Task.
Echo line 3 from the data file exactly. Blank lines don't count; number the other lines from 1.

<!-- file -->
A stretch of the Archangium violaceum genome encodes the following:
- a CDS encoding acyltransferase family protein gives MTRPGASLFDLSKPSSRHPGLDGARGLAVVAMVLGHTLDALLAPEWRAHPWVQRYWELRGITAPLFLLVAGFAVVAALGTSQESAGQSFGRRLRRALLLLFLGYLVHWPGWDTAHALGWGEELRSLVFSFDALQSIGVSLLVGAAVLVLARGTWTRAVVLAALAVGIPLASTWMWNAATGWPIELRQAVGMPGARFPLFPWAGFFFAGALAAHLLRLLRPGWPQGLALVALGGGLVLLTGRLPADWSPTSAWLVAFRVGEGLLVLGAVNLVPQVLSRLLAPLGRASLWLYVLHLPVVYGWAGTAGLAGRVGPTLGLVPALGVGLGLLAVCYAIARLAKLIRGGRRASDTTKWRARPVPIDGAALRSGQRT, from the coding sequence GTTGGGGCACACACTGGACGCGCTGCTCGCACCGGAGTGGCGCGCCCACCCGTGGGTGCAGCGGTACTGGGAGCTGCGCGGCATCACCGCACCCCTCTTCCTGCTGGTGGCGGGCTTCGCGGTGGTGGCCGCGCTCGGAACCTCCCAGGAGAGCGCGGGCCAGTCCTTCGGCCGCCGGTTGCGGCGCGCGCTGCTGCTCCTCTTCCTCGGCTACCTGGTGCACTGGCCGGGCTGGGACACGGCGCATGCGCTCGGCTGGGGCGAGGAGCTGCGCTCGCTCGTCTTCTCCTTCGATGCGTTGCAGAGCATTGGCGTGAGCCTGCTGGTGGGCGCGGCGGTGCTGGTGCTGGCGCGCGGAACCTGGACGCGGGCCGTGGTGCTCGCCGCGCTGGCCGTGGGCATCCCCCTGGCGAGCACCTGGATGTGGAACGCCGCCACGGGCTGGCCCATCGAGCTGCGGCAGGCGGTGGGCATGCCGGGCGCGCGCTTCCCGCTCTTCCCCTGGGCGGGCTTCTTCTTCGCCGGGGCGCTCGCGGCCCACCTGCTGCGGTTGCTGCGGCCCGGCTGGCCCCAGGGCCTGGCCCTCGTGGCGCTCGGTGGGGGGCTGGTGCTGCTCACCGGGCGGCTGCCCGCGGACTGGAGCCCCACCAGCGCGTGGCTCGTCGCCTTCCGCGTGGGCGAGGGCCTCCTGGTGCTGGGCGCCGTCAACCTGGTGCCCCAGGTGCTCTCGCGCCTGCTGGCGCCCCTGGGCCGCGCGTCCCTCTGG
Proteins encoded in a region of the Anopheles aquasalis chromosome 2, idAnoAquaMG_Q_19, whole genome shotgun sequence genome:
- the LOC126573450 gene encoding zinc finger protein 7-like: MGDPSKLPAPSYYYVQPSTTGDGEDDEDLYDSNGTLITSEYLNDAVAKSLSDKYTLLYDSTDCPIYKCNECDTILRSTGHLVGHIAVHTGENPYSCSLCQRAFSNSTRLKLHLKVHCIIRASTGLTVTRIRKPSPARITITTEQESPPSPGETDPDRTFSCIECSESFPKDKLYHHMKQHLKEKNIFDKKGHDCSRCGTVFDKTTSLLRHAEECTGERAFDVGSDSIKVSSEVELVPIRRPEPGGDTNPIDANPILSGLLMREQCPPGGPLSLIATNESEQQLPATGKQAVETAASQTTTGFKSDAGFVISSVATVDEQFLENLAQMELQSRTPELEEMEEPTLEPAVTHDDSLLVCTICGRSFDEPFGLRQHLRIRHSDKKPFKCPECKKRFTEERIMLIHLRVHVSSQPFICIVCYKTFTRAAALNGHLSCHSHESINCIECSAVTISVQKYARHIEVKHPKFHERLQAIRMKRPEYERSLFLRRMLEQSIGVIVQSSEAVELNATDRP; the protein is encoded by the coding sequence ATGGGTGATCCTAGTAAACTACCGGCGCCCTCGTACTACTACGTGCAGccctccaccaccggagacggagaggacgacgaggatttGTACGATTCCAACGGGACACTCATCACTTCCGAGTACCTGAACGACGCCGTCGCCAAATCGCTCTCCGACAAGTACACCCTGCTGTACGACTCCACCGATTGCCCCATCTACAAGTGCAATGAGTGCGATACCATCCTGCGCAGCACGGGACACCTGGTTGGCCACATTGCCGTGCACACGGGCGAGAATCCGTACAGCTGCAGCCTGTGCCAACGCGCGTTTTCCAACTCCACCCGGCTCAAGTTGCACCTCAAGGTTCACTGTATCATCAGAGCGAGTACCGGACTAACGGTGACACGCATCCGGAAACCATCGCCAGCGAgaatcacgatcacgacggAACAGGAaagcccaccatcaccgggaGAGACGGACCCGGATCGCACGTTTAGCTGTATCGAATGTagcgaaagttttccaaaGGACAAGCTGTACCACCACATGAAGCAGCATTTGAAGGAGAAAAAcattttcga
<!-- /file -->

Proteins encoded in a region of the Anopheles aquasalis chromosome 2, idAnoAquaMG_Q_19, whole genome shotgun sequence genome: